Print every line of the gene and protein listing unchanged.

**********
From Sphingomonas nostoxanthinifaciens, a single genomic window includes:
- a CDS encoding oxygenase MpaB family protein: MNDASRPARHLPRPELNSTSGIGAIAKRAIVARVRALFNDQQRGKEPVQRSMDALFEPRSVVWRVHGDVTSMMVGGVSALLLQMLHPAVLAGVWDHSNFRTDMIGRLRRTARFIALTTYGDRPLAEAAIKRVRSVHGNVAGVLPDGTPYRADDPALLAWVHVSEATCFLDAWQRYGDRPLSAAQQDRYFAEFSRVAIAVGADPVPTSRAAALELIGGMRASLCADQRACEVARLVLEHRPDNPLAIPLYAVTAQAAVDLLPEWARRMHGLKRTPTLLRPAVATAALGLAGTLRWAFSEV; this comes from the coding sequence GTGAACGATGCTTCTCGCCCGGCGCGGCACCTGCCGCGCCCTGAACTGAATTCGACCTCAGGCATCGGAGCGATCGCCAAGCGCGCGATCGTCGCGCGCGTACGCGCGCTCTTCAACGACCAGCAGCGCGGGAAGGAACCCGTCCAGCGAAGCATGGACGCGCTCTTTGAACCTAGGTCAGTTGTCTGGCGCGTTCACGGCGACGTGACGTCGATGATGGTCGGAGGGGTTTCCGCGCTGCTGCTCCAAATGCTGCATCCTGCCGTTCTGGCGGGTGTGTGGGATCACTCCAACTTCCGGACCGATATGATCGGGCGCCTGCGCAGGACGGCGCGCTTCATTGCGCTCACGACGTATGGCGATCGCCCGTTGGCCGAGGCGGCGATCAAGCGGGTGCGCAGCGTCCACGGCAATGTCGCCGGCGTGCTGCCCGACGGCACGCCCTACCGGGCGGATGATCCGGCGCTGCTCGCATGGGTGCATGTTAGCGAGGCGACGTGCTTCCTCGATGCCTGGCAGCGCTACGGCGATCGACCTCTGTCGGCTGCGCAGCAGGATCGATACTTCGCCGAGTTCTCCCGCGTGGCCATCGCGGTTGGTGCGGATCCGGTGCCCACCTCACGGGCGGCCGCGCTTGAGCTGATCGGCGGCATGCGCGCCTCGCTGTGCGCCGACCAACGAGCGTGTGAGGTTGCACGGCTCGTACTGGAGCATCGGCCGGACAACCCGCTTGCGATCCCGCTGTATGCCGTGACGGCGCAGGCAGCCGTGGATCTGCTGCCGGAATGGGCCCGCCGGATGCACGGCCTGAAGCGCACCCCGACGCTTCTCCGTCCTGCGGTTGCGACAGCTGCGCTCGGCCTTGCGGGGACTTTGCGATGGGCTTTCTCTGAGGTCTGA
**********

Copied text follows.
From Sphingomonas nostoxanthinifaciens, a single genomic window includes:
- a CDS encoding oxygenase MpaB family protein: MNDASRPARHLPRPELNSTSGIGAIAKRAIVARVRALFNDQQRGKEPVQRSMDALFEPRSVVWRVHGDVTSMMVGGVSALLLQMLHPAVLAGVWDHSNFRTDMIGRLRRTARFIALTTYGDRPLAEAAIKRVRSVHGNVAGVLPDGTPYRADDPALLAWVHVSEATCFLDAWQRYGDRPLSAAQQDRYFAEFSRVAIAVGADPVPTSRAAALELIGGMRASLCADQRACEVARLVLEHRPDNPLAIPLYAVTAQAAVDLLPEWARRMHGLKRTPTLLRPAVATAALGLAGTLRWAFSEV; this comes from the coding sequence GTGAACGATGCTTCTCGCCCGGCGCGGCACCTGCCGCGCCCTGAACTGAATTCGACCTCAGGCATCGGAGCGATCGCCAAGCGCGCGATCGTCGCGCGCGTACGCGCGCTCTTCAACGACCAGCAGCGCGGGAAGGAACCCGTCCAGCGAAGCATGGACGCGCTCTTTGAACCTAGGTCAGTTGTCTGGCGCGTTCACGGCGACGTGACGTCGATGATGGTCGGAGGGGTTTCCGCGCTGCTGCTCCAAATGCTGCATCCTGCCGTTCTGGCGGGTGTGTGGGATCACTCCAACTTCCGGACCGATATGATCGGGCGCCTGCGCAGGACGGCGCGCTTCATTGCGCTCACGACGTATGGCGATCGCCCGTTGGCCGAGGCGGCGATCAAGCGGGTGCGCAGCGTCCACGGCAATGTCGCCGGCGTGCTGCCCGACGGCACGCCCTACCGGGCGGATGATCCGGCGCTGCTCGCATGGGTGCATGTTAGCGAGGCGACGTGCTTCCTCGATGCCTGGCAGCGCTACGGCGATCGACCTCTGTCGGCTGCGCAGCAGGATCGATACTTCGCCGAGTTCTCCCGCGTGGCCATCGCGGTTGGTGCGGATCCGGTGCCCACCTCACGGGCGGCCGCGCTTGAGCTGATCGGCGGCATGCGCGCCTCGCTGTGCGCCGACCAACGAGCGTGTGAGGTTGCACGGCTCGTACTGGAGCATCGGCCGGACAACCCGCTTGCGATCCCGCTGTATGCCGTGACGGCGCAGGCAGCCGTGGATCTGCTGCCGGAATGGGCCCGCCGGATGCACGGCCTGAAGCGCACCCCGACGCTTCTCCGTCCTGCGGTTGCGACAGCTGCGCTCGGCCTTGCGGGGACTTTGCGATGGGCTTTCTCTGAGGTCTGA